About the Fish we Chase...

The salmonids (Trout, Salmon, Char, Grayling and Whitefish)

I am often surprised that more fly fishers and fishermen in general do not know more about the fish they target. I do not think knowing the Latin names of these fish is of particular value, but knowing things such as their preferred food sources, preferred water type, holding and feeding preferences, conditions like water temperature and sometimes their spawning habits. These are all helpful to some degree in making you a more successful fly fisher. Each little bit of knowledge makes you a more efficient fly fisher. The information in this section will help you get started in understanding more about the fish you chase...

Salmonids, aside from their taxonomy and genetics, all have a number of characteristics in common. They all require cold, clean and highly oxygenated waters to survive and breed. As a result, the native range of these salmonids are all in the northern hemisphere. Some of these species have been introduced to other areas in the southern hemisphere that have water and temperature conditions similar to their native range(s). In 1903, a hatchery was built in Argentina and starting in 1904 eggs were shipped by boat to Buenos Aires then by train and finally by wagon. Eggs from brook trout came from Maine and New York, California provided the eggs from the famous McCloud strain of rainbows, Maine furnished eggs from a landlocked salmon from the Sebago Lake region and the brown trout eggs came from Denmark. All salmonid egg shipment stopped by 1980.

Many salmonids are anadromous meaning that they are born in freshwater and  spend much/most of their lives in saltwater and return to freshwater to spawn, such as salmon and some species of trout. There are anadromous rainbow trout and we refer to them as steelhead. Anadromous brown trout are most often referred to as "sea trout" and a whole host of other names throughout Europe and they are relatively common compared to US waters. Anadromous brook trout are found in the Northeast and are typically called "coasters". The anadromous cutthroat trout is known as the "sea-run" cutthroat (also, blue-back trout or harvest trout) and it is most common from Alaska to northern California.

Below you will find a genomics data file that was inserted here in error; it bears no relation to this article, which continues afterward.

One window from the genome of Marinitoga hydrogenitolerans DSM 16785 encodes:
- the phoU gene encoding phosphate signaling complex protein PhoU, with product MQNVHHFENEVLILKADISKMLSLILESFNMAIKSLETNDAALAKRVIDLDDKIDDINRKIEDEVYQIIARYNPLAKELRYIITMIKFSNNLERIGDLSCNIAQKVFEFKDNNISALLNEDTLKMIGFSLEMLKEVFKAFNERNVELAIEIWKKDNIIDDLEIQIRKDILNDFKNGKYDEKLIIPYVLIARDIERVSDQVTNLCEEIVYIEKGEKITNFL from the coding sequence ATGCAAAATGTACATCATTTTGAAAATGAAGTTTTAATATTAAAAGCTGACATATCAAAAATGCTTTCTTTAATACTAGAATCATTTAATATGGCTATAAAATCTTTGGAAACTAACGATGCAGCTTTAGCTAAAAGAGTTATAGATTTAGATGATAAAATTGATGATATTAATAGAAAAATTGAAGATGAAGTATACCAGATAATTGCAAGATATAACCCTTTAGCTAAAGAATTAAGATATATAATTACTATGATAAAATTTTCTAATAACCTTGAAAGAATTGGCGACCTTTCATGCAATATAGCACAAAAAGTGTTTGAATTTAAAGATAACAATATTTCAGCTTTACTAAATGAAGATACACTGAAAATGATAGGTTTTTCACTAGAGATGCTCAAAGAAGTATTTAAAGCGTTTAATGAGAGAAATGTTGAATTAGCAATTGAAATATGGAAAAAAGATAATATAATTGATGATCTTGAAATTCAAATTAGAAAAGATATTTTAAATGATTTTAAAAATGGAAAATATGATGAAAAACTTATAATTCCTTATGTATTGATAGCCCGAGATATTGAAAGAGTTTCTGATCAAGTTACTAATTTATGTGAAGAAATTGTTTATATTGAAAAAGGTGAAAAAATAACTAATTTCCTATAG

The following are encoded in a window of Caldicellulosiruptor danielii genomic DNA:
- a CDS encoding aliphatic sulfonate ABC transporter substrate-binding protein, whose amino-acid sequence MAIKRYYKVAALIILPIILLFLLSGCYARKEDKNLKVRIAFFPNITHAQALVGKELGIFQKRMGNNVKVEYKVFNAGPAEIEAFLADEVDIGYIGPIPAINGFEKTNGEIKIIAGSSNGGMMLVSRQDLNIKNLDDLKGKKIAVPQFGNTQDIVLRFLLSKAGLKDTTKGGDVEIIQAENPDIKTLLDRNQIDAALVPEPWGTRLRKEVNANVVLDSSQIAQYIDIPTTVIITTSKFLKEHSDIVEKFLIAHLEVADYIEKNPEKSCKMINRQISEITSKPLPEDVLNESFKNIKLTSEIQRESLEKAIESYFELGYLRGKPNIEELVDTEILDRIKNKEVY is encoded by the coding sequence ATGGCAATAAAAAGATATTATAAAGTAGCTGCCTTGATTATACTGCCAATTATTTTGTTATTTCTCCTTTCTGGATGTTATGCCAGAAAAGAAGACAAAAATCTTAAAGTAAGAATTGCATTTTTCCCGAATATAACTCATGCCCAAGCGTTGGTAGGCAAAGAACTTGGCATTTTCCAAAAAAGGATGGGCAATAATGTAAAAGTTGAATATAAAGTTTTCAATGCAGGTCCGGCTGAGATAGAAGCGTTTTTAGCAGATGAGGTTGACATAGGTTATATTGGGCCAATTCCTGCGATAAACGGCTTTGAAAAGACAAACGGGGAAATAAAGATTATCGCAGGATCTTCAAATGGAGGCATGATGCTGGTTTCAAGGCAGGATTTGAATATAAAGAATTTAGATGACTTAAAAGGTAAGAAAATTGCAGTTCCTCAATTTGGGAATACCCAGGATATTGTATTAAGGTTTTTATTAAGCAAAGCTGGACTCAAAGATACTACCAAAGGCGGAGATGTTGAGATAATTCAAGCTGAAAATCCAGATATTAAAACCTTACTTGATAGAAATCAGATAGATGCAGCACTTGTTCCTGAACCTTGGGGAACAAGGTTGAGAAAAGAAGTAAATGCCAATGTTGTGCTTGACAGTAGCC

It should also be stated that the term anadromous can also be applied to numerous salmonids that have been introduced to areas like the Great Lakes. Here some trout and salmon use the lakes to live and grow for much of their adult life and return to the rivers to spawn like the saltwater versions do.

The following link will take you to much more detailed information on salmonids....please click here...

The following link will take you to much more detailed information on salmonids....please click here...